23 Although non-binding, the U.N. Guiding Principles are based upon and reflect international humanitarian and human rights law, which are binding. Resolutions of the United Nations Commission on Human Rights and the General Assembly have described the Guiding Principles as a comprehensive framework for the protection of internally displaced persons and have welcomed their use and encouraged U.N. agencies, regional organizations, and nongovernmental organizations to disseminate and apply them. U.N. agencies and nongovernmental umbrella groups in the Inter-Agency Standing Committee have endorsed the Guiding Principles. Regional bodies in the Americas, Africa, and Europe have endorsed or acknowledged the Guiding Principles with appreciation. In particular, the OSCE and its Office for Democratic Institutions and Human Rights (ODIHR) have widely endorsed and promoted the Guiding Principles throughout their work. The Council of Europe has also endorsed the Guiding Principles through its Parliamentary Assembly Committee on Migration, Refugees and Demography, which recommends respect for the Guiding Principles in the course of fact-finding missions to displacement-affected countries. Individual governments have begun to incorporate them in national policies and laws, and some national courts have begun to refer to them as a relevant restatement of existing international law. For more information, see United Nations Commission on Human Rights, Report of the Representative of the Secretary General on internally displaced persons, Dr. Francis Deng, Specific Groups and Individuals: Mass Exodus and Displaced Persons, January 16, 2002 E/CN.4/2002/95, published in The Brookings-CUNY Project on Internal Displacement: Recent Commentaries about the Nature and Application of the Guiding Principles on Internal Displacement, April 2002.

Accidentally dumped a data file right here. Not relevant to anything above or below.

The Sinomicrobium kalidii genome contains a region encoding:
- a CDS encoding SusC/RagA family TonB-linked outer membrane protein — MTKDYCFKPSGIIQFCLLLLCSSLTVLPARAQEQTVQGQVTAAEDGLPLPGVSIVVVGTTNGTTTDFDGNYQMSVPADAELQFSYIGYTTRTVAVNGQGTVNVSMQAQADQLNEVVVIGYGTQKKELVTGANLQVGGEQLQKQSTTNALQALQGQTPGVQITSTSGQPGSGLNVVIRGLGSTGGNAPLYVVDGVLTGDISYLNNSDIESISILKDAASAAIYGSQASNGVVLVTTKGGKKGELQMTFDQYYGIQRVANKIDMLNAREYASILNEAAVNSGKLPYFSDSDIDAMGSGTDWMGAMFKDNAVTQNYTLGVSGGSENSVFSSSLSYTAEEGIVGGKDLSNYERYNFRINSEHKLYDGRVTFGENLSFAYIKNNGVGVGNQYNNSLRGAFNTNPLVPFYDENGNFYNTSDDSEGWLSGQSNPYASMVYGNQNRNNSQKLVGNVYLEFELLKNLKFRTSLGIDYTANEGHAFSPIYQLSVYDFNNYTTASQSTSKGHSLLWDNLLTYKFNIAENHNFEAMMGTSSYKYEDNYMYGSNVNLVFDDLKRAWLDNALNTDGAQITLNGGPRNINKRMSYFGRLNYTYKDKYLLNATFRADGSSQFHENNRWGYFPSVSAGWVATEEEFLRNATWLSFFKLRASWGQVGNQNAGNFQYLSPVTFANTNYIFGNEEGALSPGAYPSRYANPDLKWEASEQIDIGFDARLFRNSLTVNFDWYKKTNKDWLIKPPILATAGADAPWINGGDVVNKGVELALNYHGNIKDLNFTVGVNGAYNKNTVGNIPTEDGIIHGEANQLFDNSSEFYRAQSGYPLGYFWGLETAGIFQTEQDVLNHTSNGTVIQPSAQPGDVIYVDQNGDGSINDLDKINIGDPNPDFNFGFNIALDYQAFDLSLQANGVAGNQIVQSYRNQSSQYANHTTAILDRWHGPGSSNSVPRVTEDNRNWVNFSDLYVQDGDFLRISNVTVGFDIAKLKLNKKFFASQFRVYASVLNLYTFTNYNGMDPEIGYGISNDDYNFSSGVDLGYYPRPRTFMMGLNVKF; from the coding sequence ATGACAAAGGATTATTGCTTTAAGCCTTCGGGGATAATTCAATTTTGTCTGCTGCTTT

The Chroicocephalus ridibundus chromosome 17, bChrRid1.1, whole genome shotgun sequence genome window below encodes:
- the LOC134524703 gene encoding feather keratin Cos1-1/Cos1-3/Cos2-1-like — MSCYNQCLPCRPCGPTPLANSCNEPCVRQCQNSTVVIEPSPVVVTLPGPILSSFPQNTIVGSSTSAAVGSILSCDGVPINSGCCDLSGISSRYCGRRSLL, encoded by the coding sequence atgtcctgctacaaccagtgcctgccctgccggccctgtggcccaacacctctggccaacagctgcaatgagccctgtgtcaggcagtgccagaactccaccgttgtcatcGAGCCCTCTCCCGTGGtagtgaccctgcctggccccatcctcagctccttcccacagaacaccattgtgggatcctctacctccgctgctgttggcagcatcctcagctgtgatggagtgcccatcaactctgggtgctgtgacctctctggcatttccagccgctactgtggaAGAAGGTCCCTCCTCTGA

24 This and the foregoing points are covered in Principle 7.

25 Principle 9.

26 Principles 6 (e) and 21.

27 Principle 13.

28 Principle 8.

29 Principle 18.

30 Principle 21.

31 Principle 25.

32 Principle 6.

33 Principle 28.

34 Principle 29.

35 Guiding Principles on Internal Displacement: Annotations, by Walter Kalin, jointly published by the Brookings Project and the American Society of International Law (ASIL), Studies in Transnational Legal Policy, No 32, June 2000, p. 70.

36 Article 8 states: "Everyone has the right to respect for his private and family life, his home and his correspondence.
There shall be no interference by a public authority with the exercise of this right except such as is in accordance with the law and is necessary in a democratic society in the interests of national security, public safety or the economic well-being of the country, for the prevention of disorder or crime, for the protection of health or morals, or for the protection of the rights and freedoms of others."

37 Protocol 1, Article 1 states: "Every natural or legal person is entitled to the peaceful enjoyment of his possessions. No one shall be deprived of his possessions except in the public interest and subject to the conditions provided for by law and by the general principles of international law."

38 United Nations, Economic and Social Council, Sub-Commission on Prevention of Discrimination and Protection of Minorities, Forced Evictions, E/CN.4/SUB.2/RES/1997/6.

39 Akdivar and others v Turkey (Article 50), April 1, 1998, paragraph 47 (dealing with the destruction of houses by gendarme in the village of Kelekci in Diyarbakır province).

40 Guiding Principles on Internal Displacement: Annotations, by Walter Kalin, jointly published by the Brookings Project and the American Society of International Law (ASIL), Studies in Transnational Legal Policy, No 32, June 2000, p. 72.

41 Article 105 of the Rules of Procedure and Evidence, adopted February 11, 1994 by the International Tribunal for the Prosecution of Persons Responsible for Serious Violations of Humanitarian Law committed in the Territory of the Former Yugoslavia since 1991, U.N.Doc.IT/32, March 14, 1994.

42 Report on the situation of human rights of a segment of the Nicaraguan population of Miskito origin, OEA/Ser.L/V/II.62, doc. 10, rev. 3, November 29, 1983.

43 The World Bank, Involuntary Resettlement, Operational Directive 4.30 (1990); see also The World Bank, Involuntary Resettlement, Draft Operation Policy 4.12 (1999), available at

44 Medan et al. v. the State and the Federation of BH, Decision of November 7, 1997, CH/96/3; Kalincevic v. the State and the Federation of BH, Decision of March 11, 1998, CH/96/23; Kevesevic v. Federation of BH, Decision of September 10, 1998, CH/97/46; Erakovic v. Federation of BH, Decision of January 15, 1999, CH/97/42; Gogic v. Republika Srpska, Decision of June 11, 1999, CH/98/800; Pletilic et. al ("20 Gradiska Cases") v Republika Srpska, Decision of July 8,1999.